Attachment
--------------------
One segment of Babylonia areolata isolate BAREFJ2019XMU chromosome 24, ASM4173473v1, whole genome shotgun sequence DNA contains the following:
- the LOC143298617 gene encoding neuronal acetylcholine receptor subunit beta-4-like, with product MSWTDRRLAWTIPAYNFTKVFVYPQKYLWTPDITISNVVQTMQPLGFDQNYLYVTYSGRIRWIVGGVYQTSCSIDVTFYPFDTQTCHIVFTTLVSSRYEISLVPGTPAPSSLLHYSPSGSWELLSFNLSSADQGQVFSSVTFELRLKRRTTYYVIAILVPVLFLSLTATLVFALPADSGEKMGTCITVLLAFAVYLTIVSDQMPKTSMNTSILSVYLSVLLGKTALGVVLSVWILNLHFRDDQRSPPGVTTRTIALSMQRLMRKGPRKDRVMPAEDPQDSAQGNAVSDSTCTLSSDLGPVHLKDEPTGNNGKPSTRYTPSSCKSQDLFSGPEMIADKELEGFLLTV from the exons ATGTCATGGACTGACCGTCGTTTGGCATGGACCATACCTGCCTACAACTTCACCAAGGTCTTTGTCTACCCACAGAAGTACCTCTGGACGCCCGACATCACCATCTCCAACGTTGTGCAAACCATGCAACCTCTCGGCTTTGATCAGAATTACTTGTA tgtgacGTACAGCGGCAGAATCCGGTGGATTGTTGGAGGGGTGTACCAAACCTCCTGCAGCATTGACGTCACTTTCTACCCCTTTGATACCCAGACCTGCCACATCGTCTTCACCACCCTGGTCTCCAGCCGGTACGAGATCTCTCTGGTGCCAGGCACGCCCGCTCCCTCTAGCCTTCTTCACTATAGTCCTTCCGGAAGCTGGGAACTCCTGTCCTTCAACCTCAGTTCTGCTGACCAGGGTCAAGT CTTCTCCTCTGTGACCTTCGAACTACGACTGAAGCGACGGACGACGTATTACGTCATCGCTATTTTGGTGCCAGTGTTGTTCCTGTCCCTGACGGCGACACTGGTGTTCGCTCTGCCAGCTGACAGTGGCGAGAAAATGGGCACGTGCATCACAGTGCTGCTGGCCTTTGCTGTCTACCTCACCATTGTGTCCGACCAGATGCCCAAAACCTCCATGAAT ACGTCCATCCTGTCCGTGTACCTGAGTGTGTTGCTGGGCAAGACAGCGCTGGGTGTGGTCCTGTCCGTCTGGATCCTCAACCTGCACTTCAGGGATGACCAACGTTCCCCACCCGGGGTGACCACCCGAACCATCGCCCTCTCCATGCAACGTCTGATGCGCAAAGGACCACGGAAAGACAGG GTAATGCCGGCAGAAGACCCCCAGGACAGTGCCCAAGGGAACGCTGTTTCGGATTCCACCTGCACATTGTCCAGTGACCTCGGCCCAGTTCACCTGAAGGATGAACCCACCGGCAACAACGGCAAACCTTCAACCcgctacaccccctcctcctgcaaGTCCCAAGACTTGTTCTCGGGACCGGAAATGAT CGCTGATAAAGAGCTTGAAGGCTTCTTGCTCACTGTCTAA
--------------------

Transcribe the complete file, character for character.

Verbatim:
One segment of Babylonia areolata isolate BAREFJ2019XMU chromosome 24, ASM4173473v1, whole genome shotgun sequence DNA contains the following:
- the LOC143298617 gene encoding neuronal acetylcholine receptor subunit beta-4-like, with product MSWTDRRLAWTIPAYNFTKVFVYPQKYLWTPDITISNVVQTMQPLGFDQNYLYVTYSGRIRWIVGGVYQTSCSIDVTFYPFDTQTCHIVFTTLVSSRYEISLVPGTPAPSSLLHYSPSGSWELLSFNLSSADQGQVFSSVTFELRLKRRTTYYVIAILVPVLFLSLTATLVFALPADSGEKMGTCITVLLAFAVYLTIVSDQMPKTSMNTSILSVYLSVLLGKTALGVVLSVWILNLHFRDDQRSPPGVTTRTIALSMQRLMRKGPRKDRVMPAEDPQDSAQGNAVSDSTCTLSSDLGPVHLKDEPTGNNGKPSTRYTPSSCKSQDLFSGPEMIADKELEGFLLTV from the exons ATGTCATGGACTGACCGTCGTTTGGCATGGACCATACCTGCCTACAACTTCACCAAGGTCTTTGTCTACCCACAGAAGTACCTCTGGACGCCCGACATCACCATCTCCAACGTTGTGCAAACCATGCAACCTCTCGGCTTTGATCAGAATTACTTGTA tgtgacGTACAGCGGCAGAATCCGGTGGATTGTTGGAGGGGTGTACCAAACCTCCTGCAGCATTGACGTCACTTTCTACCCCTTTGATACCCAGACCTGCCACATCGTCTTCACCACCCTGGTCTCCAGCCGGTACGAGATCTCTCTGGTGCCAGGCACGCCCGCTCCCTCTAGCCTTCTTCACTATAGTCCTTCCGGAAGCTGGGAACTCCTGTCCTTCAACCTCAGTTCTGCTGACCAGGGTCAAGT CTTCTCCTCTGTGACCTTCGAACTACGACTGAAGCGACGGACGACGTATTACGTCATCGCTATTTTGGTGCCAGTGTTGTTCCTGTCCCTGACGGCGACACTGGTGTTCGCTCTGCCAGCTGACAGTGGCGAGAAAATGGGCACGTGCATCACAGTGCTGCTGGCCTTTGCTGTCTACCTCACCATTGTGTCCGACCAGATGCCCAAAACCTCCATGAAT ACGTCCATCCTGTCCGTGTACCTGAGTGTGTTGCTGGGCAAGACAGCGCTGGGTGTGGTCCTGTCCGTCTGGATCCTCAACCTGCACTTCAGGGATGACCAACGTTCCCCACCCGGGGTGACCACCCGAACCATCGCCCTCTCCATGCAACGTCTGATGCGCAAAGGACCACGGAAAGACAGG GTAATGCCGGCAGAAGACCCCCAGGACAGTGCCCAAGGGAACGCTGTTTCGGATTCCACCTGCACATTGTCCAGTGACCTCGGCCCAGTTCACCTGAAGGATGAACCCACCGGCAACAACGGCAAACCTTCAACCcgctacaccccctcctcctgcaaGTCCCAAGACTTGTTCTCGGGACCGGAAATGAT CGCTGATAAAGAGCTTGAAGGCTTCTTGCTCACTGTCTAA